The British government, which Monday announced without any debate or parliamentary vote that it is banning public officials from participating in any boycott of Israel, now insists boycotting Israel undermines “community cohesion” and is a threat to national security.
The move came as quite a surprise, and is raising a lot of questions about the status of British government procurement as it relates to Israeli settlements. Previous EU guidance has warned against doing business with the settlements, illegal under international law, and the Scottish government had counseled procurers there to avoid any trade with the settlements.
The British ban only applies to public procurement, which is to say the government itself, from participating in boycotts of Israel, but does not forbid private entities from doing so. This stands in contrast to US law, which has forbidden for nearly 40 years any US citizen from boycotting Israel.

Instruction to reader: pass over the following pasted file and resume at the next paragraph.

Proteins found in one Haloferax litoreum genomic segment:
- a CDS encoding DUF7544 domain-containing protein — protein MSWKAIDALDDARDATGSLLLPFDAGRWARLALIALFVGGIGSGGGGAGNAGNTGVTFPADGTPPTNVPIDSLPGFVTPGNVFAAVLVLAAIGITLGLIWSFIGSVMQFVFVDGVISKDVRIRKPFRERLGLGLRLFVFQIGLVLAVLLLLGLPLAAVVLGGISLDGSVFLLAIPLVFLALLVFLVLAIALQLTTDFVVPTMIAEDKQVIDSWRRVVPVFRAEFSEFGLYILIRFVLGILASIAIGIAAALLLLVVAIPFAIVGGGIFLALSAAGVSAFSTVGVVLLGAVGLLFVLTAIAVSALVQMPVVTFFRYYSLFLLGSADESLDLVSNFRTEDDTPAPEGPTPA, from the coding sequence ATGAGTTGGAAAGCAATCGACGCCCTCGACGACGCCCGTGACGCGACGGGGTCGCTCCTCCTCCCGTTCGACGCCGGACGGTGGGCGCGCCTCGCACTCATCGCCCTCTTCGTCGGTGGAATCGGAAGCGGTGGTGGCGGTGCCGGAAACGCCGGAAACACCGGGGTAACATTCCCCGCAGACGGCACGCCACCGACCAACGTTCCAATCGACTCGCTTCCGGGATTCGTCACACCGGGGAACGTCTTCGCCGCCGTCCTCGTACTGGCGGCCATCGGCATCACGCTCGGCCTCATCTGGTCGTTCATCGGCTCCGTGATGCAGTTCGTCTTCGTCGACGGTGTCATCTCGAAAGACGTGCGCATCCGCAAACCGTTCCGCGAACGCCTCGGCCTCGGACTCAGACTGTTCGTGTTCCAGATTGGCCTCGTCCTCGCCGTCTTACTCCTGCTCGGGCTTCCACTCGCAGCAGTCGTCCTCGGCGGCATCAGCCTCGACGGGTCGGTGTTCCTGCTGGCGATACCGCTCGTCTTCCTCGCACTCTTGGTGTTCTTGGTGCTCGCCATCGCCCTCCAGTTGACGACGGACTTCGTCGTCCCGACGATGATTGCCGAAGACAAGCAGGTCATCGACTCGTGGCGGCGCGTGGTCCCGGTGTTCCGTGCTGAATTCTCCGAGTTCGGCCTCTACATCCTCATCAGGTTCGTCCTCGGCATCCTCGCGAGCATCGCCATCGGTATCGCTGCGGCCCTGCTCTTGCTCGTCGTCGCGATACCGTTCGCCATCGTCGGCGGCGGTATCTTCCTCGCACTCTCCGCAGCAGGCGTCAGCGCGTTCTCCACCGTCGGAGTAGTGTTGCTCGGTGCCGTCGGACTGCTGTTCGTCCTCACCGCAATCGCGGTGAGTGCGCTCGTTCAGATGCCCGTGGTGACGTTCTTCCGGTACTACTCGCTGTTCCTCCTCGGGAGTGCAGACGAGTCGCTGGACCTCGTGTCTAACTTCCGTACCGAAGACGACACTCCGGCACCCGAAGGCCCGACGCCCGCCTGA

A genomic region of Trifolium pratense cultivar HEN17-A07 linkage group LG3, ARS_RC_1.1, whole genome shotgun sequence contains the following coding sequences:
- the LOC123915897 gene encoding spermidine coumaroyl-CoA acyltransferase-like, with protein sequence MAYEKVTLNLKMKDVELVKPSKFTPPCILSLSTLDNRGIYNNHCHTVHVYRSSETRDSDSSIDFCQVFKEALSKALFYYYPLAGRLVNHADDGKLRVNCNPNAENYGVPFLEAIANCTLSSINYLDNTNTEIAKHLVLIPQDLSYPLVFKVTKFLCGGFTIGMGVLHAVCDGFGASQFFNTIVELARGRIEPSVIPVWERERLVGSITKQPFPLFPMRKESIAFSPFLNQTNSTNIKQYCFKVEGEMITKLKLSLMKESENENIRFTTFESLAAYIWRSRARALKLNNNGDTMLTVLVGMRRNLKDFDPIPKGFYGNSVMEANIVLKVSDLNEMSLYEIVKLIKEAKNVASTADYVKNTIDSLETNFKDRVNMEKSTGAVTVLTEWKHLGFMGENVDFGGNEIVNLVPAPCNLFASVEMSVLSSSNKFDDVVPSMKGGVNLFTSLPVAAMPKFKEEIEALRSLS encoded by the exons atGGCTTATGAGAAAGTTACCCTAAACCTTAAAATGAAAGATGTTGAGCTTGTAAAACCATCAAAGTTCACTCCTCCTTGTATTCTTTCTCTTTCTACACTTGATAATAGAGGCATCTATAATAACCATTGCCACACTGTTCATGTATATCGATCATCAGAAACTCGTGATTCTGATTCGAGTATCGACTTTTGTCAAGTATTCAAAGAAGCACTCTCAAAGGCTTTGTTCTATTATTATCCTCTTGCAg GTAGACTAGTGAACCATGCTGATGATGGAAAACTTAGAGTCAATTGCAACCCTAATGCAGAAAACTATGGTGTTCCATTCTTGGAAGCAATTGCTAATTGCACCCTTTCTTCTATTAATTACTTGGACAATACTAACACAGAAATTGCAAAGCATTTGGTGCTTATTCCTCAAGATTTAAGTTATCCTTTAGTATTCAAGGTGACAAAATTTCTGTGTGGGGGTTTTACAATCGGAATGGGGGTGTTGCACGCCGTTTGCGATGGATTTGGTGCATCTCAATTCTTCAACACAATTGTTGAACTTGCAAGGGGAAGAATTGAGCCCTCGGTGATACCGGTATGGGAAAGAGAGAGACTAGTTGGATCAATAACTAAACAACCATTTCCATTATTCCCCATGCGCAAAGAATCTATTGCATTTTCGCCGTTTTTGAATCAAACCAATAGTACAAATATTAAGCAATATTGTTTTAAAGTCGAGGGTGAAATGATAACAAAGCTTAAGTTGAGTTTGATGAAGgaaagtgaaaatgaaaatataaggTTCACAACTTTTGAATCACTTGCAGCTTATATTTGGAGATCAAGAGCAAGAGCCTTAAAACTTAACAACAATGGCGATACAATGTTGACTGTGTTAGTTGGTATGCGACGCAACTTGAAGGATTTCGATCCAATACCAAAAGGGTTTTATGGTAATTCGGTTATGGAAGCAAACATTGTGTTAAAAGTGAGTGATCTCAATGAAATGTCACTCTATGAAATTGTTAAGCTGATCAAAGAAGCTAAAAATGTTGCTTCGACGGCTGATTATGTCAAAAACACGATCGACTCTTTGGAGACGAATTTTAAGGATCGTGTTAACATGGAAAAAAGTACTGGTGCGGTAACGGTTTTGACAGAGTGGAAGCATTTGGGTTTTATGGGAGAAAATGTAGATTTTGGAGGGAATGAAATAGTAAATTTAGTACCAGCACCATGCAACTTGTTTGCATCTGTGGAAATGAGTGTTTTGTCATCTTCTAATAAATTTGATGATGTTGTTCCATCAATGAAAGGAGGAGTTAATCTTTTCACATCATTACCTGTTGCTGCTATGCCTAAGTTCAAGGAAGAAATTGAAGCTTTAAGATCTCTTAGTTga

Indeed, the United States Commerce Department has an Office of Antiboycott Compliance whose sole job is to ensure Americans aren’t boycotting Israel, and to try to convince all Americans to report, on a quarterly basis, any requests they have received to boycott Israel.
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